The Hot L Baltimore
Tina Landau's production of Lanford WIlson's landmark play is full of strong directorial choices.
To begin with, half of the cast are African-Americans, including those playing the Hotel Baltimore's staff: night clerk Bill Lewis (Jon Michael Hill), day clerk Mr. Katz (James Vincent Meredith), and manager Mrs. Oxenham (TaRon Patton). If Landau is making a statement through this non-traditional casting, especially given the play's 1973 time period when Civil Rights battles and Vietnam both were being fought, it isn't readily apparent.
Another defining aspect of the production is scenic designer James Schuette's towering, three-story set, which offers cut-away views of the second floor guest rooms, so we see Millie (Molly Regan), Mr. Morse (Yasen Peyankov), Suzy (Kate Arrington), and April (de'Adre Aziza) in their rooms, when they are not onstage. We also see them in bathrobes and underwear walking to and from the hotel's shared bathrooms, to little necessary effect.
Landau has also introduced a musical ghost: an elegantly-dressed man (Sean Allan Krill) of an earlier era, who glides wordlessly and at-will through the hotel corridors and rooms, unnoticed by others, softly crooning popular songs of the 1930's or 1940's as background music. Then, mid-way through Act II, he and Millie take focus for a full-out duet of "Stardust." There are other musical moments as well, among them Mrs. Belloti (Jacqueline Williams) singing a blues number in the box-filled room occupied by her son.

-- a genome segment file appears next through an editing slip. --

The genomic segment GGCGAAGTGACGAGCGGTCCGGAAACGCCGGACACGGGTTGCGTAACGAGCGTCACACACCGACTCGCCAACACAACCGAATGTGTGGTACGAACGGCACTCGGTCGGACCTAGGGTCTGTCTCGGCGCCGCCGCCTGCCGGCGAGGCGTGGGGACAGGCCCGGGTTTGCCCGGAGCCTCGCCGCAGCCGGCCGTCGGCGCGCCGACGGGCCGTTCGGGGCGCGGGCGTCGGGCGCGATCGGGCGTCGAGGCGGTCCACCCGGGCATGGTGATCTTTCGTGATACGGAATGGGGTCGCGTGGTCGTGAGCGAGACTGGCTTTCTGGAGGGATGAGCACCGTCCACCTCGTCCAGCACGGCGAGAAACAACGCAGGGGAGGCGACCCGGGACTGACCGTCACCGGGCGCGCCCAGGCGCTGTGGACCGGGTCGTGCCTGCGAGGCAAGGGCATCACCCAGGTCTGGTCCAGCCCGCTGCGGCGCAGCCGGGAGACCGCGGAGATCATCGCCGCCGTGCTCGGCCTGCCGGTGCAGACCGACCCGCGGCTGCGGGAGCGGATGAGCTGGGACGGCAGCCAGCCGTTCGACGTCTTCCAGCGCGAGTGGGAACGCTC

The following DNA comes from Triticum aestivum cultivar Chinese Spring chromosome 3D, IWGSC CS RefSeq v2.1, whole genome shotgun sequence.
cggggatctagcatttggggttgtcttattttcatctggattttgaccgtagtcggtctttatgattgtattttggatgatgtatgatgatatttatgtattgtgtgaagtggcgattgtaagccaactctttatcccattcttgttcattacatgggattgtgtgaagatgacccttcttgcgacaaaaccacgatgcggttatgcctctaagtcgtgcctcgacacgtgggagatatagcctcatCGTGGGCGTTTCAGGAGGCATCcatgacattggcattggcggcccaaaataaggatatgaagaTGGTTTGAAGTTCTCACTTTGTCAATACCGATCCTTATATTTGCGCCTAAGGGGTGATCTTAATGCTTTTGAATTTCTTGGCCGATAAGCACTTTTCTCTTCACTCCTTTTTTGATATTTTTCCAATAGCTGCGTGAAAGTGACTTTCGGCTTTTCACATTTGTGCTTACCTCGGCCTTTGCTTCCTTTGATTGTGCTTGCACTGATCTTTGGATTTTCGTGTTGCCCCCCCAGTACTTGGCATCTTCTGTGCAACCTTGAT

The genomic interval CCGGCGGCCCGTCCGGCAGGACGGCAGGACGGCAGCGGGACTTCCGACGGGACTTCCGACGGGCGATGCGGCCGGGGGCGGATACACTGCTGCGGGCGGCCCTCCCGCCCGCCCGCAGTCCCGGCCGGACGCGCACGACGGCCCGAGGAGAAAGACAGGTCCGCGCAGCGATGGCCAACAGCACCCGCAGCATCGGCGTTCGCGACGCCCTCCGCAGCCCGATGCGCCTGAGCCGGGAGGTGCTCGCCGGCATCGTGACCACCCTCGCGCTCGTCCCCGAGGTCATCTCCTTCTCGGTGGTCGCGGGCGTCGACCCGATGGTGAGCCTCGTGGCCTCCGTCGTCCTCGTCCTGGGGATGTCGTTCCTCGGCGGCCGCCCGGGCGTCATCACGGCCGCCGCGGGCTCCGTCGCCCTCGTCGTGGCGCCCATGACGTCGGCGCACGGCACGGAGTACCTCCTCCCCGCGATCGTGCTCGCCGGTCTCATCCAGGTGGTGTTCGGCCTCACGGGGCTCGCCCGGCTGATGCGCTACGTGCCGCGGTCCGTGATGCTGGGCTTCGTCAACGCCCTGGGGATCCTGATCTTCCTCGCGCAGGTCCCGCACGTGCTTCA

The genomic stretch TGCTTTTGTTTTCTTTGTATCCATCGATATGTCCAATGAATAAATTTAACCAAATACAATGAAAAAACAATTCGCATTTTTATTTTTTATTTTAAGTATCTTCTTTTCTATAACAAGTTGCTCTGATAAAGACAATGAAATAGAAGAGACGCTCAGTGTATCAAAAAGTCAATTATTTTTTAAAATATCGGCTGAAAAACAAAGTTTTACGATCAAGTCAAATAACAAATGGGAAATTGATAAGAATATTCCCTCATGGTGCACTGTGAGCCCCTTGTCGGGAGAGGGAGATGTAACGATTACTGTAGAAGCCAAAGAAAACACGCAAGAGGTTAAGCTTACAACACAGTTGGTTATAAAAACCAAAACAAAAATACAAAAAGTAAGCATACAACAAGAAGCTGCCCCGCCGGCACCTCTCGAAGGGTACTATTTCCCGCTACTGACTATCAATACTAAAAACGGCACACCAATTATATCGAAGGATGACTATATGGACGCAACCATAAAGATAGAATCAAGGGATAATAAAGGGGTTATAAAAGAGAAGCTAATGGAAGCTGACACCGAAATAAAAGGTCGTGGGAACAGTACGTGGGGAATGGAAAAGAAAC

While Wilson's dialogue makes the characters and story elements readily apparent, Landau's decision to employ overlapping conversations -- which may have slice-of-life truth (especially in a large hotel lobby) -- robs some of the work's theatrical effectiveness. A few "big" speeches still stand out, especially with the lights dimmed around the character delivering the speech, but most of the dialogue is given equal weight throughout rather than delivered for impact. More problematically, Landau eschews the play's comedy.